3.4.2 Virtual Scrum Master – Sprint Planning Assistance
To help Scrum Masters overcome the above challenges, we strengthened our virtual Scrum Master capability to help teams conduct sprint planning meetings and predict tasks and efforts for a given set of stories leveraging Machine Learning capabilities based on historical performance achieved by the team. During subsequent releases, we facilitated bulk task creation in the Agile Lifecycle Management tool. With the introduction of support for automated sprint planning, teams reported spending less time on estimating the work / creating tasks thus spending more time with the product owner to understand the sprint priorities and requirements. It helped Scrum Masters achieve better engagement levels throughout the session by analyzing insights provided by the virtual Scrum Master. A few teams were also able to record an increase in planning efficiency, where planned estimates stayed closer to actual ones being taken historically in past similar stories.
3.4.3 Reaction from the team on the Sprint Planning Assistance
There was resistance from teams which have been taught to carry out breaking down stories into sub tasks and provide planned estimates against each task in hours using planning poker cards religiously during every sprint planning. Our coaches had to work in the background by feeding historical sprint progress information to the tool and generate the outcome. Results and time taken to generate it by the team and by the tool were compared. This activity was repeated for two sprint planning sessions followed by further coaching session to explain true objectives of sprint planning is to define the sprint goal and agree on how much stories the team can look forward to comfortably deliver with or without appetite for stretched goals. Some teams have still adopted it conservatively and don’t miss a chance when the virtual Scrum Master falls short of providing good enough task and/or task effort recommendations.
3.4.4 Assessment of Retrospective Session & Outcome
Retrospective meetings are one of the most important meetings within the Agile team since it allows the team to do “inspect and adapt”. The key aspect of retrospective meetings is to have open conversations between the team members with the goal to uncover what is working within the team and what’s not working. To make the retrospective meeting effective the discussed points should be more quantitative rather than qualitative. Some examples for qualitative points are “I feel the defects in this sprint have reduced”, “I feel we were good in updating tasks in the Agile tool”, “I think we were not very good in estimating the tasks” or “I think we achieved most of the stories in this sprint”.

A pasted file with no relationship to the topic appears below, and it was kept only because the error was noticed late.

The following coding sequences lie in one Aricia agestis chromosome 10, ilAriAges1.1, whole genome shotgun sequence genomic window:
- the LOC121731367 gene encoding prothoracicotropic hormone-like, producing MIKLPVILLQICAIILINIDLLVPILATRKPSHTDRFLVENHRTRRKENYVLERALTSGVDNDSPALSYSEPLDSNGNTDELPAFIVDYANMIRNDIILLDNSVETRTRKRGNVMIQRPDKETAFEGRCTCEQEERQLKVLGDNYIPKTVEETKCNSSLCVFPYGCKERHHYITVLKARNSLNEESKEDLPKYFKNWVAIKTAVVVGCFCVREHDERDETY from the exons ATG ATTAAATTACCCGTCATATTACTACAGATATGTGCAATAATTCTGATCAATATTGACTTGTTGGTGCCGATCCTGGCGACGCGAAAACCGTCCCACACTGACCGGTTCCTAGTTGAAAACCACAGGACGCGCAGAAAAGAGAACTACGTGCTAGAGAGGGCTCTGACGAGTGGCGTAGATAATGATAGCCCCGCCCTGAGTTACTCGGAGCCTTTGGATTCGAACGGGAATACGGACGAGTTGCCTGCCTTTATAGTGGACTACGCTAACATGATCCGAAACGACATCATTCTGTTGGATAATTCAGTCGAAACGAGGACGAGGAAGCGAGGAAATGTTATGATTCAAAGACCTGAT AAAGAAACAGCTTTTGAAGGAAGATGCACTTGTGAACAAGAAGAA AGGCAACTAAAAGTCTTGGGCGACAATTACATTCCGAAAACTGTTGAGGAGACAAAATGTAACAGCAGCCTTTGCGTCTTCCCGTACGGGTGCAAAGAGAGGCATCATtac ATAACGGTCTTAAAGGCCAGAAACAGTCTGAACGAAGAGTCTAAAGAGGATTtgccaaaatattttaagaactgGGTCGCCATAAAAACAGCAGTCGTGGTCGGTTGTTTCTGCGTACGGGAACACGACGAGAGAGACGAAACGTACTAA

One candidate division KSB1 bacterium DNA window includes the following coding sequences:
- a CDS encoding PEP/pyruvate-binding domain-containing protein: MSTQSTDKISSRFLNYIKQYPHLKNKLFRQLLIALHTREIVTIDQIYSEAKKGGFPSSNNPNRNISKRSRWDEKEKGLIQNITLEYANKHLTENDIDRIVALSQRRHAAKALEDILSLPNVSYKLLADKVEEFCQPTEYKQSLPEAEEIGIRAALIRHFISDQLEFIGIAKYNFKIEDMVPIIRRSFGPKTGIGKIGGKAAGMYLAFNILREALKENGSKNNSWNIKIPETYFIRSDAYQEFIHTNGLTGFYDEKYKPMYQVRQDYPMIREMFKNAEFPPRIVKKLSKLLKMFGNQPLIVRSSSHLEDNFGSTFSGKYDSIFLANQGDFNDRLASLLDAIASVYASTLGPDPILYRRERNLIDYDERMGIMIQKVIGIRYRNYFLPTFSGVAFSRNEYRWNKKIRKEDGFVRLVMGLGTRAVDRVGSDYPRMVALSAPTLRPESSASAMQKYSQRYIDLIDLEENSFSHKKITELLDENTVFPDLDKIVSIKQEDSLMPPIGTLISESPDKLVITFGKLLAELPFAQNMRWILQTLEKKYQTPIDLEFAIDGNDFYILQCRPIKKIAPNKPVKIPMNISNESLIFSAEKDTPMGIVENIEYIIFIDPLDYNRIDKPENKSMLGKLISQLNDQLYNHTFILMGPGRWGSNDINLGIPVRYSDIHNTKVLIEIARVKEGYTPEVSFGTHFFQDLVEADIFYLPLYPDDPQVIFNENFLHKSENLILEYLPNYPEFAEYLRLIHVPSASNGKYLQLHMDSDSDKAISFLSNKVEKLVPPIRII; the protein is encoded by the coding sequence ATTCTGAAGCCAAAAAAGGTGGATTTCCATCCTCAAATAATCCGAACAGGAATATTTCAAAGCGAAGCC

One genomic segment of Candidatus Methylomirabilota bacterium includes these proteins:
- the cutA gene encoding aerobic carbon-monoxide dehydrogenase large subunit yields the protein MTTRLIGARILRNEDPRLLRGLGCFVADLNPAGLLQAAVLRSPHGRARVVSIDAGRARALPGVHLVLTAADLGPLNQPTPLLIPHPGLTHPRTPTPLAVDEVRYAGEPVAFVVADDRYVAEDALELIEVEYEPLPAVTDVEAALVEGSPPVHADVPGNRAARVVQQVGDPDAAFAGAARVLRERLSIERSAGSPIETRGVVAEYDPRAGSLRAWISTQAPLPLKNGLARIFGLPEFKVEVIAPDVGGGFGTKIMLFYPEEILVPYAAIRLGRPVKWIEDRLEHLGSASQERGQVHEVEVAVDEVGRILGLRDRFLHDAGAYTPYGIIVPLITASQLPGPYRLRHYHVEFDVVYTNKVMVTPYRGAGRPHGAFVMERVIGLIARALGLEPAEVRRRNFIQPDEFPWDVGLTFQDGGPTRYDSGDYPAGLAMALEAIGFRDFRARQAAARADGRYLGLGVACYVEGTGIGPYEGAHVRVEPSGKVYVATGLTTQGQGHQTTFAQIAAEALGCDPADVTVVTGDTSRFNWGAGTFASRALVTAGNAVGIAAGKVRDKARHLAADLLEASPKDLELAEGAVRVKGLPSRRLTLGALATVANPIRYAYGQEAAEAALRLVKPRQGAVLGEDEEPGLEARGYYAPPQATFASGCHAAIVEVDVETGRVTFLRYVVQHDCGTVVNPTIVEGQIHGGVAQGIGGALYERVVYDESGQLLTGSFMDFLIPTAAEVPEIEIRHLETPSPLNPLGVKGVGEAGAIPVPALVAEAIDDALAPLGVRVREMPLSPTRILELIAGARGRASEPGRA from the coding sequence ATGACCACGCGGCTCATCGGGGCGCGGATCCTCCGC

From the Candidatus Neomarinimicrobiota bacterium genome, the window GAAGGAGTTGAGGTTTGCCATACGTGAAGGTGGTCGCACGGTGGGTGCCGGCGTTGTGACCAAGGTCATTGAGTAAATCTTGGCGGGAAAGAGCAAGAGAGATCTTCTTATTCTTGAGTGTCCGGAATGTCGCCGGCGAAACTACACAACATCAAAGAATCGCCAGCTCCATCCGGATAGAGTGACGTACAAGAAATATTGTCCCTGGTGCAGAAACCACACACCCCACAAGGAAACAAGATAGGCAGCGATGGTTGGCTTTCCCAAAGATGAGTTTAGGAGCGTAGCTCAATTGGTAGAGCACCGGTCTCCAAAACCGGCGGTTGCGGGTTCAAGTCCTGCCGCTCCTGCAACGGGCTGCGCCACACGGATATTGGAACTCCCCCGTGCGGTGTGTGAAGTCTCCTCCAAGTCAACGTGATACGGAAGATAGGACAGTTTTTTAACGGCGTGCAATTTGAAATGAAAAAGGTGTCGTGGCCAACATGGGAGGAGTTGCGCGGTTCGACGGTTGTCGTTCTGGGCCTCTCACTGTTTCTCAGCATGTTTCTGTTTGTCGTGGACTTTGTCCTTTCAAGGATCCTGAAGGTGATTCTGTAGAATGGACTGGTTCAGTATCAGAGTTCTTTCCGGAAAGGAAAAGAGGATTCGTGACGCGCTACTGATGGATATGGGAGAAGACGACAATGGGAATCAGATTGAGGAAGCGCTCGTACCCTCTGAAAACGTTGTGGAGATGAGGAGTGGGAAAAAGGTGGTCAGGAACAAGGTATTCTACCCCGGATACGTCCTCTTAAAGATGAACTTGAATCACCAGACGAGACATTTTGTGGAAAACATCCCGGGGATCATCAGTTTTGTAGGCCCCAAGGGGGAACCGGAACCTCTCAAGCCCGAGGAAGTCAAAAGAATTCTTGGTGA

This is the biggest challenge to get teams to be more quantitative rather than qualitative.
Virtual Scrum Master offers support for Retrospective sessions to support the team’s improvement journey. Virtual Scrum Master analyses processes and best practices followed by the team during the sprint and provide insights on the basis of “what went well” and “what didn’t go well” on quantitative basis.
3.4.5 How does the team use the Retrospective assistance?
The team uses the virtual Scrum Master’s Retrospective assistance to bring deep insights on how the team has performed during recently concluded sprint. As coaches we don’t advise the team to start with the insights of the Retrospective assistance at first, but with the team’s own retrospective so that the team doesn’t get biased based on it.
Once the team’s retrospective is done, we then look at the points given by the Retrospective assistance to align it back on the team’s feedback. The team then can create actions and assign them to various members.
3.4.6 Reaction from the team on the Retrospective assistance
The team loved the Retrospective assistance since it provided transparent feedback in terms of where the team stood on leading practices. It also provided a guided approach to run effective retrospective sessions where teams identify actions for improvement areas. It saved team effort in analyzing the data of the respective sprint and providing insights.
While the concept sounds great, the adoption of the virtual Scrum Master hasn’t been easy. There have been tough questions from the Agile teams on going against one of our core values of Agile—individuals and interactions over processes and tools! The perception is that we are trying to build virtual Scrum Master with the hidden agenda of taking over the Scrum Master role.
In terms of adopting the virtual Scrum Master, the challenges we are seeing on the ground for the Agile teams are classified into three areas—people, data and technology.